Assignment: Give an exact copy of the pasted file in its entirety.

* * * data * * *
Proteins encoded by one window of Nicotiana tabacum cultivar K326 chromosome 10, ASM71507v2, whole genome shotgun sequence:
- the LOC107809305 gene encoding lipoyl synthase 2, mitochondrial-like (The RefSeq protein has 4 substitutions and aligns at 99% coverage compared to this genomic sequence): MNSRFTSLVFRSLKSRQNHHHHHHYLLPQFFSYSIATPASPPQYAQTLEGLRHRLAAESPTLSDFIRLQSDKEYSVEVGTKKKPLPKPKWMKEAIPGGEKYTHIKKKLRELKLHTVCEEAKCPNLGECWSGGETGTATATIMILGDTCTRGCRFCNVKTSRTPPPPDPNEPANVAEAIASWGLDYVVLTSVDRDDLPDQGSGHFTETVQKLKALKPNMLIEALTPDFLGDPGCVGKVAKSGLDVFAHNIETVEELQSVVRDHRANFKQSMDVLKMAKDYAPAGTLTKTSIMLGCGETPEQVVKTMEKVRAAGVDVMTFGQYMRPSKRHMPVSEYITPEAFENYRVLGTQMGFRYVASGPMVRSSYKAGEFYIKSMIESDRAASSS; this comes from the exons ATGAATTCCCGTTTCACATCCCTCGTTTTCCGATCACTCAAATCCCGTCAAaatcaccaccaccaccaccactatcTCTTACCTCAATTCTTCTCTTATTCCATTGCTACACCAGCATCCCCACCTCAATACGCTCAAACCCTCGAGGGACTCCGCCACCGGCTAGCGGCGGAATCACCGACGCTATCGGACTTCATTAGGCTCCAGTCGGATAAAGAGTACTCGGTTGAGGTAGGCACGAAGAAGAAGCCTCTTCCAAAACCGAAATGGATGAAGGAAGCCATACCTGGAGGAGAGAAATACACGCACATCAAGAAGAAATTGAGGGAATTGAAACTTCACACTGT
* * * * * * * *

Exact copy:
Proteins encoded by one window of Nicotiana tabacum cultivar K326 chromosome 10, ASM71507v2, whole genome shotgun sequence:
- the LOC107809305 gene encoding lipoyl synthase 2, mitochondrial-like (The RefSeq protein has 4 substitutions and aligns at 99% coverage compared to this genomic sequence): MNSRFTSLVFRSLKSRQNHHHHHHYLLPQFFSYSIATPASPPQYAQTLEGLRHRLAAESPTLSDFIRLQSDKEYSVEVGTKKKPLPKPKWMKEAIPGGEKYTHIKKKLRELKLHTVCEEAKCPNLGECWSGGETGTATATIMILGDTCTRGCRFCNVKTSRTPPPPDPNEPANVAEAIASWGLDYVVLTSVDRDDLPDQGSGHFTETVQKLKALKPNMLIEALTPDFLGDPGCVGKVAKSGLDVFAHNIETVEELQSVVRDHRANFKQSMDVLKMAKDYAPAGTLTKTSIMLGCGETPEQVVKTMEKVRAAGVDVMTFGQYMRPSKRHMPVSEYITPEAFENYRVLGTQMGFRYVASGPMVRSSYKAGEFYIKSMIESDRAASSS; this comes from the exons ATGAATTCCCGTTTCACATCCCTCGTTTTCCGATCACTCAAATCCCGTCAAaatcaccaccaccaccaccactatcTCTTACCTCAATTCTTCTCTTATTCCATTGCTACACCAGCATCCCCACCTCAATACGCTCAAACCCTCGAGGGACTCCGCCACCGGCTAGCGGCGGAATCACCGACGCTATCGGACTTCATTAGGCTCCAGTCGGATAAAGAGTACTCGGTTGAGGTAGGCACGAAGAAGAAGCCTCTTCCAAAACCGAAATGGATGAAGGAAGCCATACCTGGAGGAGAGAAATACACGCACATCAAGAAGAAATTGAGGGAATTGAAACTTCACACTGT